Section 2 of the Voting Rights Act is the law which bans intentional racial discrimination in voting, or, bans laws which have the result of racial discrimination. The DOJ action makes it less likely that Congress will amend Section 4 of the Voting Rights Act, and thereby put Texas and other states back under federal oversight, oversight which the Supreme Court ended in June. Like a thug, Holder throws in a threat to other states about more actions coming:
The Department of Justice announced today that it will file a new lawsuit against the State of Texas, the Texas Secretary of State, and the Director of the Texas Department of Public Safety over the State’s strict voter photo identification law (SB 14). The United States’ complaint seeks a declaration that SB 14 violates Section 2 of the Voting Rights Act, as well as the voting guarantees of the Fourteenth and Fifteenth Amendments to the United States Constitution.
Separately, the Department is filing a motion to intervene as a party and a complaint in intervention against the State of Texas and the Texas Secretary of State in the ongoing case of Perez v. Perry (W.D. Tex.), which concerns the state’s redistricting laws. The United States had already filed a statement of interest in this case last month. Today’s action represents a new step by the Department in this case that will allow the United States to formally present evidence about the purpose and effect of the Texas redistricting plans.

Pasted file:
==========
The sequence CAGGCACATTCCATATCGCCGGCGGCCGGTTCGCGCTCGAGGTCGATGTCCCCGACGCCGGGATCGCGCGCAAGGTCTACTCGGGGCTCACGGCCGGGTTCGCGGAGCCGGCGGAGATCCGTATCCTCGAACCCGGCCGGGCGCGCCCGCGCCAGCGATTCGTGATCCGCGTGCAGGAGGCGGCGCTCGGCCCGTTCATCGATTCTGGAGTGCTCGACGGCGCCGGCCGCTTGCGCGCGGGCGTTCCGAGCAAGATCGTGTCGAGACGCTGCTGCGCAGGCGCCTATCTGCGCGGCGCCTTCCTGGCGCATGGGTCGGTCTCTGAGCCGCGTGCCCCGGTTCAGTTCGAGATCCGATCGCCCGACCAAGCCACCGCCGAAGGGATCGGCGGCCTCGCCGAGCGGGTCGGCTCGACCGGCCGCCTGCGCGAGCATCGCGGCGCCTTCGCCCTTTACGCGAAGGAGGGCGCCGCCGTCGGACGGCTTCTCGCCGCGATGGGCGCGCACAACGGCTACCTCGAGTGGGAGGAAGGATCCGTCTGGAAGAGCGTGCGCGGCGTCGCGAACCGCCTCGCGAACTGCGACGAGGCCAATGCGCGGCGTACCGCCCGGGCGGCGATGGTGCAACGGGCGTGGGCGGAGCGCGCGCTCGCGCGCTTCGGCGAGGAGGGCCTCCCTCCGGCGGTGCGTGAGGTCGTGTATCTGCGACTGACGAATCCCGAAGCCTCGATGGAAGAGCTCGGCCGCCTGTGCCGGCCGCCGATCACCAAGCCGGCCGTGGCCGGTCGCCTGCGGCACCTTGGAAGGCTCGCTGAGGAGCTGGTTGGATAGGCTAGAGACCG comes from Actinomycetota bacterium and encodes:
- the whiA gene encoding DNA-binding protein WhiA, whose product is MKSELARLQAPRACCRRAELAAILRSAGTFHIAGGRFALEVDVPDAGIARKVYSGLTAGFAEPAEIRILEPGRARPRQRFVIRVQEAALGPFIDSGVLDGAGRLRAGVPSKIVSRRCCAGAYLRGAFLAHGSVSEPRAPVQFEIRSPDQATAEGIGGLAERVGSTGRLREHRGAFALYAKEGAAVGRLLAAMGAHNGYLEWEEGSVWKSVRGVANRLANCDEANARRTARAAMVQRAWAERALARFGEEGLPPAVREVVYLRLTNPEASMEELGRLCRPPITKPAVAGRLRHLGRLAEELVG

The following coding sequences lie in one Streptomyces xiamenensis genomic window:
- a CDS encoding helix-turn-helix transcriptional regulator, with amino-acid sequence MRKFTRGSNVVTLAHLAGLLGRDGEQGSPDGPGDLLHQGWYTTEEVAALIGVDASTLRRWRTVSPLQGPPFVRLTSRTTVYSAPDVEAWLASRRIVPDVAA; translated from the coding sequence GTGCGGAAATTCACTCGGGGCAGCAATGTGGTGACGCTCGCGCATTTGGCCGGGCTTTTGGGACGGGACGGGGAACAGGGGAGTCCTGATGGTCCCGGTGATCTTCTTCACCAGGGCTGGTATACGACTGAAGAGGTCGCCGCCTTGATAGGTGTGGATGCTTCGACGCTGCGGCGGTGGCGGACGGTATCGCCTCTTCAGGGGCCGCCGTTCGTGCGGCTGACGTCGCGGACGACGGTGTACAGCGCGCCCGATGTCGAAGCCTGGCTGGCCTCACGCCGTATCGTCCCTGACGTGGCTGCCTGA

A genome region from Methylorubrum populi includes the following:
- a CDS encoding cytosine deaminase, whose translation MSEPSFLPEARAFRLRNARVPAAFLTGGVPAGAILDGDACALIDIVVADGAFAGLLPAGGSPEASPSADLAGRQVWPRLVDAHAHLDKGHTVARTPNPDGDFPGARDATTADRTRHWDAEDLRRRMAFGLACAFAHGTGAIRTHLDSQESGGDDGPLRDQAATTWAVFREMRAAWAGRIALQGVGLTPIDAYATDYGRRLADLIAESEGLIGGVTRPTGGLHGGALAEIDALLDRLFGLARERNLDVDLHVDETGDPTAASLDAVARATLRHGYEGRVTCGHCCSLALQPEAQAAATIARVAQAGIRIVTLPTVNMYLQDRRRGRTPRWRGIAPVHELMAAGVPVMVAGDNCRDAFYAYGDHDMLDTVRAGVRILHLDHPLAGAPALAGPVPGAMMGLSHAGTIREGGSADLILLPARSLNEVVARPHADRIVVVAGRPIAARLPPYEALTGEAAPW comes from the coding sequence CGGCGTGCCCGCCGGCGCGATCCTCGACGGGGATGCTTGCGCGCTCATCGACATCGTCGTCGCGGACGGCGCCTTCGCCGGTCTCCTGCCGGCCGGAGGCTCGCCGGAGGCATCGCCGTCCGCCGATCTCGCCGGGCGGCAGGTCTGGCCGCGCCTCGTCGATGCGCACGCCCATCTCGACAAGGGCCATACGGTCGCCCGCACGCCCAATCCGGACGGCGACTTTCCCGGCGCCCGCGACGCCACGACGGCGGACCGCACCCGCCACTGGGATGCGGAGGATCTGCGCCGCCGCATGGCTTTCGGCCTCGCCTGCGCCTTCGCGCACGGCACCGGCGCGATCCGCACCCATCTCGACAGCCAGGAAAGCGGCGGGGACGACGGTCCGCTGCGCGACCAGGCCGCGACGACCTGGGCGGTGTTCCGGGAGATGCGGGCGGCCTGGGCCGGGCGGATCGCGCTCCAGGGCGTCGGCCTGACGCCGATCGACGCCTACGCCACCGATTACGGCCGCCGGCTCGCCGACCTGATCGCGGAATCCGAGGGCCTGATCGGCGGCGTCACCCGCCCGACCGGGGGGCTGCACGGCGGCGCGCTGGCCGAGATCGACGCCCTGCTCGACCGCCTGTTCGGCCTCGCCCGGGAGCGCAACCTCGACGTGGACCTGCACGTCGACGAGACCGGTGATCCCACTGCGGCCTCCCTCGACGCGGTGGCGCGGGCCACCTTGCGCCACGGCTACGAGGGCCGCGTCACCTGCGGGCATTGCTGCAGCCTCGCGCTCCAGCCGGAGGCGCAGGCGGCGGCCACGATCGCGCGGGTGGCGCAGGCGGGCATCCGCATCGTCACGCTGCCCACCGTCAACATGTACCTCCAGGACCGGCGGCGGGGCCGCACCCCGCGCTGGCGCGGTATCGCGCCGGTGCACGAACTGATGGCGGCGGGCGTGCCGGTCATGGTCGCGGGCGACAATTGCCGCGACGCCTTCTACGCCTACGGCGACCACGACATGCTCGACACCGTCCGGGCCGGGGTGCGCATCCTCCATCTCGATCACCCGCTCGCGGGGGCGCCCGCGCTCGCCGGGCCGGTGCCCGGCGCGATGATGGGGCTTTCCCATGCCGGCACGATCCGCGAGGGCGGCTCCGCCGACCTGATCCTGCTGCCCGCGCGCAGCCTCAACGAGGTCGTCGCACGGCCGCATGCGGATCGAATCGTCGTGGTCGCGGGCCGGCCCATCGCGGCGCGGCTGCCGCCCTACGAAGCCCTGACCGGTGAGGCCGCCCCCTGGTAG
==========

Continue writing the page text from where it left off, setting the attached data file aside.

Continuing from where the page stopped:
“Today’s action marks another step forward in the Justice Department’s continuing effort to protect the voting rights of all eligible Americans,” said Attorney General Eric Holder. “We will not allow the Supreme Court’s recent decision to be interpreted as open season for states to pursue measures that suppress voting rights. The Department will take action against jurisdictions that attempt to hinder access to the ballot box, no matter where it occurs. We will keep fighting aggressively to prevent voter disenfranchisement. We are determined to use all available authorities, including remaining sections of the Voting Rights Act, to guard against discrimination and, where appropriate, to ask federal courts to require preclearance of new voting changes. This represents the Department’s latest action to protect voting rights, but it will not be our last.”
Once upon a time, in another era, the Justice Department didn’t make threats. It didn’t threaten or boast about future litigation it had neither approved nor filed. But these days, Holder’s Justice Department is all about threats, boasts and political mobilization. The case today was about mobilizing the Democrat base before the 2014 midterms, and little else.